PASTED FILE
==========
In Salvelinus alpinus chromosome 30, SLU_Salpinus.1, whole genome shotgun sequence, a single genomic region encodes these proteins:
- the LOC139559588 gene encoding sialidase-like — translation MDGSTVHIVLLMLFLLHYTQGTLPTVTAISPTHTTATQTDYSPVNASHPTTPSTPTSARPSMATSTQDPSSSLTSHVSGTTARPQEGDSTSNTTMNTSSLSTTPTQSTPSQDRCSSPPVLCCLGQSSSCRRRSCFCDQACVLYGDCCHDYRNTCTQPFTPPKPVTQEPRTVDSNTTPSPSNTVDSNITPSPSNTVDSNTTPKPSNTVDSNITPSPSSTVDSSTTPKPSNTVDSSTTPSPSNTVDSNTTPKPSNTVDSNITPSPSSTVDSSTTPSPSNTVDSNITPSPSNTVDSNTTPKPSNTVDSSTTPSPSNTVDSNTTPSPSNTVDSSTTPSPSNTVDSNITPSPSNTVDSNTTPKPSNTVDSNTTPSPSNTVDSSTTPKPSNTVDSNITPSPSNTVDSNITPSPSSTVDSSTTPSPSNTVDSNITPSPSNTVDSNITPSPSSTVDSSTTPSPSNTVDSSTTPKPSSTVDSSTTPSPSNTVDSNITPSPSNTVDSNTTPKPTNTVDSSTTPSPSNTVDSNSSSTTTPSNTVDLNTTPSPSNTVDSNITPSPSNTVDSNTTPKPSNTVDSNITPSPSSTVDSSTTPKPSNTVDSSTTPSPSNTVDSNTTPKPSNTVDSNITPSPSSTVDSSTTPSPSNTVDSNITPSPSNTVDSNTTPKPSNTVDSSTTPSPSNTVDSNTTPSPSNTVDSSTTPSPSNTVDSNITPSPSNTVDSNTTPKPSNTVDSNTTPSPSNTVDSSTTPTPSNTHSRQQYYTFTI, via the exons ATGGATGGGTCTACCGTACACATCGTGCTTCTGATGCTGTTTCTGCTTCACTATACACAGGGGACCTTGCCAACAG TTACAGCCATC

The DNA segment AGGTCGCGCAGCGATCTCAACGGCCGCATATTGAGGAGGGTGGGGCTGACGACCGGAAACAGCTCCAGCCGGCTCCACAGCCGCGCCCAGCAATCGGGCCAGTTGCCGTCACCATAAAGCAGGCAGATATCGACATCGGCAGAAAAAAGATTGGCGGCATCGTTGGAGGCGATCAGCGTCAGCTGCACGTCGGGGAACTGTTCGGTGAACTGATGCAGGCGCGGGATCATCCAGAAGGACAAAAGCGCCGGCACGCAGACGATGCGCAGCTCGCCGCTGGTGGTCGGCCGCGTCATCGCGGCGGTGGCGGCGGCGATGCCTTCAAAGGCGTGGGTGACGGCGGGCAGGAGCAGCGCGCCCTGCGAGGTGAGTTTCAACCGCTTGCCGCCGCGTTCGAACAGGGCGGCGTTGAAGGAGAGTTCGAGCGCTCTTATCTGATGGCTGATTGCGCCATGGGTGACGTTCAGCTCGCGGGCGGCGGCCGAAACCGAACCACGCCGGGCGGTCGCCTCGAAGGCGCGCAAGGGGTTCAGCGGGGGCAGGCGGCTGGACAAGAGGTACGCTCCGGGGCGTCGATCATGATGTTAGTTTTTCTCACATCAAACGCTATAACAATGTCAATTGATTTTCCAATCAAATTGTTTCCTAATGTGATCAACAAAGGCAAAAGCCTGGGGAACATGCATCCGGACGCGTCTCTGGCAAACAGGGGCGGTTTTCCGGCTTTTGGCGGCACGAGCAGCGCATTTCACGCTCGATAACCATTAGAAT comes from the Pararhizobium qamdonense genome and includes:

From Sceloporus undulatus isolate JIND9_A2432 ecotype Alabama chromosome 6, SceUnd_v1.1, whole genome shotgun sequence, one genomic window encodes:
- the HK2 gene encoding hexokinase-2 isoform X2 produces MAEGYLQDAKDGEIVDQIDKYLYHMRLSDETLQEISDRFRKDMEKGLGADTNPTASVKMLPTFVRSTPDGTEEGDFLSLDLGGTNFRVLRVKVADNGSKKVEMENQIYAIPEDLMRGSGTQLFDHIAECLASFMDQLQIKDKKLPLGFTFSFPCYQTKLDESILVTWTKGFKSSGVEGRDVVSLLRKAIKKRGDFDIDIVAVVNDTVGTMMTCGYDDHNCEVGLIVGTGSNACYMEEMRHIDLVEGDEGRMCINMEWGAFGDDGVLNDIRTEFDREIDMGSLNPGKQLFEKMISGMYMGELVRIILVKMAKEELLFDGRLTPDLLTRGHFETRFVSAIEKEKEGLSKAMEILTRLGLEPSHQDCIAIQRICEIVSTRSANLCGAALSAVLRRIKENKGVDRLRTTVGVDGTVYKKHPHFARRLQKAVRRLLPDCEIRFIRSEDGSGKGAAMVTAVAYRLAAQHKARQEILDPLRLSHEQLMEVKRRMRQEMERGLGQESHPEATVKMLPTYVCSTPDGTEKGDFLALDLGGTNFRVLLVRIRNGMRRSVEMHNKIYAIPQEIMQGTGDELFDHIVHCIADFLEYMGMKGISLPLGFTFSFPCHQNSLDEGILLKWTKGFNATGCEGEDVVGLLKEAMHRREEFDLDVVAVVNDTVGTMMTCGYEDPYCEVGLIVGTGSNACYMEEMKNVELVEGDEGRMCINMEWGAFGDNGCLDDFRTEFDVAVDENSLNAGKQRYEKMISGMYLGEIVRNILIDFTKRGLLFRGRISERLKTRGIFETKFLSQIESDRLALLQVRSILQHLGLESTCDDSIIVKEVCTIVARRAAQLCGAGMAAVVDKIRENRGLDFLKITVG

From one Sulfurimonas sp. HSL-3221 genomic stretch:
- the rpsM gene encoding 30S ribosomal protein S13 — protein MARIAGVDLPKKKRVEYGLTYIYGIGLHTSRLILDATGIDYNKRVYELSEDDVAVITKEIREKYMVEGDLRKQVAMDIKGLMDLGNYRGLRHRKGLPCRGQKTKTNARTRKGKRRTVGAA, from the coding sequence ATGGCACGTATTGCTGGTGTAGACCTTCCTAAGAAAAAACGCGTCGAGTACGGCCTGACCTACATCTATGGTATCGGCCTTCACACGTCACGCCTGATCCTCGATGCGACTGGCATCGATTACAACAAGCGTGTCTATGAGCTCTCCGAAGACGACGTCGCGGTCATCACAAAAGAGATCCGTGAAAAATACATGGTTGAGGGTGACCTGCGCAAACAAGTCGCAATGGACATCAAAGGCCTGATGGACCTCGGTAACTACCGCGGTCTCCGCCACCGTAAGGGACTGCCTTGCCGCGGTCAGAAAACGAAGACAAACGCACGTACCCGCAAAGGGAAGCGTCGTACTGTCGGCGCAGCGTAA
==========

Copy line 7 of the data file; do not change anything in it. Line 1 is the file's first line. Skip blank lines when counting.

- the rpsM gene encoding 30S ribosomal protein S13 — protein MARIAGVDLPKKKRVEYGLTYIYGIGLHTSRLILDATGIDYNKRVYELSEDDVAVITKEIREKYMVEGDLRKQVAMDIKGLMDLGNYRGLRHRKGLPCRGQKTKTNARTRKGKRRTVGAA, from the coding sequence ATGGCACGTATTGCTGGTGTAGACCTTCCTAAGAAAAAACGCGTCGAGTACGGCCTGACCTACATCTATGGTATCGGCCTTCACACGTCACGCCTGATCCTCGATGCGACTGGCATCGATTACAACAAGCGTGTCTATGAGCTCTCCGAAGACGACGTCGCGGTCATCACAAAAGAGATCCGTGAAAAATACATGGTTGAGGGTGACCTGCGCAAACAAGTCGCAATGGACATCAAAGGCCTGATGGACCTCGGTAACTACCGCGGTCTCCGCCACCGTAAGGGACTGCCTTGCCGCGGTCAGAAAACGAAGACAAACGCACGTACCCGCAAAGGGAAGCGTCGTACTGTCGGCGCAGCGTAA